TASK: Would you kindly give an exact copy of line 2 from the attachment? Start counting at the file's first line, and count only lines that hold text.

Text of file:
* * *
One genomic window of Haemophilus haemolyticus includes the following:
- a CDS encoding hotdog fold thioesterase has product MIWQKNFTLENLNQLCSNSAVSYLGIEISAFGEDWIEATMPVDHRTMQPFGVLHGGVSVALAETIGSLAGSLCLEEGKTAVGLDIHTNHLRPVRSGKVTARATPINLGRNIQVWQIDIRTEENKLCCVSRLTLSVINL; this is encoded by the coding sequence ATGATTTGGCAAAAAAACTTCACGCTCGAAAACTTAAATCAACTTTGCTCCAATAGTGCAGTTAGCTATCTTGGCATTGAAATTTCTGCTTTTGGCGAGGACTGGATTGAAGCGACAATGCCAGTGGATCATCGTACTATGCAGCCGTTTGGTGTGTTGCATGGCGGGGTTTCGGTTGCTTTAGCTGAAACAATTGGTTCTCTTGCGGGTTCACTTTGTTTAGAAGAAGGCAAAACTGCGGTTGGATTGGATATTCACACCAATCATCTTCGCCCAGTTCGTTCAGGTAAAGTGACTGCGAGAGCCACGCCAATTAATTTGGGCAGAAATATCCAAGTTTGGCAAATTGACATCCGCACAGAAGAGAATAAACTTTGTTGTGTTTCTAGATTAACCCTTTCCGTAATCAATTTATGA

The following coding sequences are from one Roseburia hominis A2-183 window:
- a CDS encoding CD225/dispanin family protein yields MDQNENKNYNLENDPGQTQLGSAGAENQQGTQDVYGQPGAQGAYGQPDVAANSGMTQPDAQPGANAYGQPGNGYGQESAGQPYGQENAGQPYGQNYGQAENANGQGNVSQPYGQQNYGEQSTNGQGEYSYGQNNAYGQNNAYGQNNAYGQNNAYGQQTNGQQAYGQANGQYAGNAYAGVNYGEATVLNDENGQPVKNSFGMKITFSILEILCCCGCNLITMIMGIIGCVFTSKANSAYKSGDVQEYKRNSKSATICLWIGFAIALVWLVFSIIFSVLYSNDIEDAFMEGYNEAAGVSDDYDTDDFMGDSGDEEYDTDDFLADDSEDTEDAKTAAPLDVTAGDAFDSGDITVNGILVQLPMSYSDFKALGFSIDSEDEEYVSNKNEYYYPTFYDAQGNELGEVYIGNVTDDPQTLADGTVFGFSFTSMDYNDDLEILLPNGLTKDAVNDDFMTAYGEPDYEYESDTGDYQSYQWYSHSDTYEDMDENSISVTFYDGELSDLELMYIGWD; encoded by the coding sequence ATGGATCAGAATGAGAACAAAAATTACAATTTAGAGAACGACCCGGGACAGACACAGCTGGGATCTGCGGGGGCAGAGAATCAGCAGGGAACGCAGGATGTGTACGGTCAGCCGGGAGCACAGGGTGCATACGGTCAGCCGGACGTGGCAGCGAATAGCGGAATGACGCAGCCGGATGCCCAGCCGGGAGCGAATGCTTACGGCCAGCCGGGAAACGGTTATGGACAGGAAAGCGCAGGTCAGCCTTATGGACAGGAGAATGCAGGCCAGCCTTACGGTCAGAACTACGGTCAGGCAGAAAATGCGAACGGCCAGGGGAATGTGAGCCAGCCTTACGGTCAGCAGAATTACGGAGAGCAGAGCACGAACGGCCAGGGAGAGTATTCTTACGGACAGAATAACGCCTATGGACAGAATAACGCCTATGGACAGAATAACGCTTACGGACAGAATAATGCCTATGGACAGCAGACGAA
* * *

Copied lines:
- a CDS encoding hotdog fold thioesterase has product MIWQKNFTLENLNQLCSNSAVSYLGIEISAFGEDWIEATMPVDHRTMQPFGVLHGGVSVALAETIGSLAGSLCLEEGKTAVGLDIHTNHLRPVRSGKVTARATPINLGRNIQVWQIDIRTEENKLCCVSRLTLSVINL; this is encoded by the coding sequence ATGATTTGGCAAAAAAACTTCACGCTCGAAAACTTAAATCAACTTTGCTCCAATAGTGCAGTTAGCTATCTTGGCATTGAAATTTCTGCTTTTGGCGAGGACTGGATTGAAGCGACAATGCCAGTGGATCATCGTACTATGCAGCCGTTTGGTGTGTTGCATGGCGGGGTTTCGGTTGCTTTAGCTGAAACAATTGGTTCTCTTGCGGGTTCACTTTGTTTAGAAGAAGGCAAAACTGCGGTTGGATTGGATATTCACACCAATCATCTTCGCCCAGTTCGTTCAGGTAAAGTGACTGCGAGAGCCACGCCAATTAATTTGGGCAGAAATATCCAAGTTTGGCAAATTGACATCCGCACAGAAGAGAATAAACTTTGTTGTGTTTCTAGATTAACCCTTTCCGTAATCAATTTATGA